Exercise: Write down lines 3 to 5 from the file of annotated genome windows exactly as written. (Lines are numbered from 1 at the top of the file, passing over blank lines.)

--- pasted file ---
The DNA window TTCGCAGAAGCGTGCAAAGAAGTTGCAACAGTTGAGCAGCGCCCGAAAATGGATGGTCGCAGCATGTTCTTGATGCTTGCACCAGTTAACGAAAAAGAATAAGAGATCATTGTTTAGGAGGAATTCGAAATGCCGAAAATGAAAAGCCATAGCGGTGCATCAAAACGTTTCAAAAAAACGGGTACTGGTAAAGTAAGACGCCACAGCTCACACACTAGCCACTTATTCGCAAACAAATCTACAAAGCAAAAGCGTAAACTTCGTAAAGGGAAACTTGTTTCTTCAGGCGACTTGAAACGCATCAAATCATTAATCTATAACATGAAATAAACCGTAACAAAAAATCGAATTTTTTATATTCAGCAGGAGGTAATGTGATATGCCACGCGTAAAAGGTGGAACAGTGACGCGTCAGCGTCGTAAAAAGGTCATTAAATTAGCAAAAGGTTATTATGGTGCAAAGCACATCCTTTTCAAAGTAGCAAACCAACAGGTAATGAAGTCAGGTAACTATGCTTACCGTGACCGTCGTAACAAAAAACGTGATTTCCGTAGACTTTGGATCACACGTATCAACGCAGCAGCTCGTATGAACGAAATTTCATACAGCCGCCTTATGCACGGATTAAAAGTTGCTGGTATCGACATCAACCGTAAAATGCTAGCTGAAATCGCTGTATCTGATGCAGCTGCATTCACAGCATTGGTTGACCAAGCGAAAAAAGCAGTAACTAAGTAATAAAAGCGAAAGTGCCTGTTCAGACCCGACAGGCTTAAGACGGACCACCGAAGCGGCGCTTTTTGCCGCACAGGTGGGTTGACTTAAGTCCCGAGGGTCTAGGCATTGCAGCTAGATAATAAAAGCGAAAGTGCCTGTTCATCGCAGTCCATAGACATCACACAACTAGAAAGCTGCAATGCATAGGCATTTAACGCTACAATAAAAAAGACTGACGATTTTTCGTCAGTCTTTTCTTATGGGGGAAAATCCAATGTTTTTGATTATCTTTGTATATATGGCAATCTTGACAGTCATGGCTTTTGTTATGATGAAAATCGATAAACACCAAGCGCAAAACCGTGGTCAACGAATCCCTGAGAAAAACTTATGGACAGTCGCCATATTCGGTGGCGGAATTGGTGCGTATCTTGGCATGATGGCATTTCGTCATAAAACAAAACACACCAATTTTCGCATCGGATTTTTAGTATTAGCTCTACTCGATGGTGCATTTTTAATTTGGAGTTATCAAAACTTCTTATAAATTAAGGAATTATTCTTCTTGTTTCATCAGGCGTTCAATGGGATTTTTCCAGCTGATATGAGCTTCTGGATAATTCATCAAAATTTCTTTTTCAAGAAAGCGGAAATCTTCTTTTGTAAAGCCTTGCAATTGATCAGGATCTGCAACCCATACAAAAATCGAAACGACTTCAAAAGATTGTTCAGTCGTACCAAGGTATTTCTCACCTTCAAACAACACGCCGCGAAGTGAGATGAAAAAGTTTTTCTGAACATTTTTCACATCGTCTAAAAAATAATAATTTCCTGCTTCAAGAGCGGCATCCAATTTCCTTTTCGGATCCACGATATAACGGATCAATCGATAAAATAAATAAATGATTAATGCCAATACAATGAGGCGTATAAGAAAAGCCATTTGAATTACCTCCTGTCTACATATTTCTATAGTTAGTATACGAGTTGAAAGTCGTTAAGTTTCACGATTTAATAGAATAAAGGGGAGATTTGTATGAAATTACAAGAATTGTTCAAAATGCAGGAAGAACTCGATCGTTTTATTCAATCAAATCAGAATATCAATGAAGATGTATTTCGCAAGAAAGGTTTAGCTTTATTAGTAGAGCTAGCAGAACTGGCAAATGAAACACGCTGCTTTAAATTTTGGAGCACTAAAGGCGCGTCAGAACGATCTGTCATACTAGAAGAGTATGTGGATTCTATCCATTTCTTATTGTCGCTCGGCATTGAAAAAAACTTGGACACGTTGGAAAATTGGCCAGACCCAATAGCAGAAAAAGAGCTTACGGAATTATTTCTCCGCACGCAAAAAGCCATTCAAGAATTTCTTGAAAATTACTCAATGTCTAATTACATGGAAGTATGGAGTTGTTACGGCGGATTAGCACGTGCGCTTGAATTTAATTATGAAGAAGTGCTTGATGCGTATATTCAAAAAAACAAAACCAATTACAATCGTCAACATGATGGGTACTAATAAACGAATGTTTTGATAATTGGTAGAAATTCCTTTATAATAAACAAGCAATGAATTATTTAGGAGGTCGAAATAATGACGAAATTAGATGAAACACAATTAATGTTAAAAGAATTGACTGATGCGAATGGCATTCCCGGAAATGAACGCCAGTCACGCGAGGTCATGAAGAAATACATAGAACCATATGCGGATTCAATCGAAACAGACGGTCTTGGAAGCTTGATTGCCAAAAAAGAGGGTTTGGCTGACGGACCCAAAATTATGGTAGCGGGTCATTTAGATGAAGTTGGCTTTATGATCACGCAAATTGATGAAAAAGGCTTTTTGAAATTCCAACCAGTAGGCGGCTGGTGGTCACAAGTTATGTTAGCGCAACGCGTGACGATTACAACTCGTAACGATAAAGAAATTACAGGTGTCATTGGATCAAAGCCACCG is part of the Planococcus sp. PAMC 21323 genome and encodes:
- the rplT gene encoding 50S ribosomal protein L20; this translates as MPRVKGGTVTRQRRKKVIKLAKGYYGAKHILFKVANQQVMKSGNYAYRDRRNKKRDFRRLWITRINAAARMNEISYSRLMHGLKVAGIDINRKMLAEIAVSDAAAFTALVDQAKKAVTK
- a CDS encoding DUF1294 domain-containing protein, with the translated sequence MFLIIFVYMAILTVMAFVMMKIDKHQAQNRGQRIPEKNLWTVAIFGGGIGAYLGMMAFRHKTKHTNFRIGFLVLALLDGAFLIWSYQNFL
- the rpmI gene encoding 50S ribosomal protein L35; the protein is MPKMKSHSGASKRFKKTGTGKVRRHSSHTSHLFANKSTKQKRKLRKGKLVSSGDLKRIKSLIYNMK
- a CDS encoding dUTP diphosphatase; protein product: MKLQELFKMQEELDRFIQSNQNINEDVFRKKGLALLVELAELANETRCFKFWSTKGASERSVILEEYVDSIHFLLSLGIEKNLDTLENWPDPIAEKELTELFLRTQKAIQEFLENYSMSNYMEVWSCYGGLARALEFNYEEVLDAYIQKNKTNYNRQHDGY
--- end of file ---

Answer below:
- a CDS encoding DUF1294 domain-containing protein, with the translated sequence MFLIIFVYMAILTVMAFVMMKIDKHQAQNRGQRIPEKNLWTVAIFGGGIGAYLGMMAFRHKTKHTNFRIGFLVLALLDGAFLIWSYQNFL
- the rpmI gene encoding 50S ribosomal protein L35; the protein is MPKMKSHSGASKRFKKTGTGKVRRHSSHTSHLFANKSTKQKRKLRKGKLVSSGDLKRIKSLIYNMK
- a CDS encoding dUTP diphosphatase; protein product: MKLQELFKMQEELDRFIQSNQNINEDVFRKKGLALLVELAELANETRCFKFWSTKGASERSVILEEYVDSIHFLLSLGIEKNLDTLENWPDPIAEKELTELFLRTQKAIQEFLENYSMSNYMEVWSCYGGLARALEFNYEEVLDAYIQKNKTNYNRQHDGY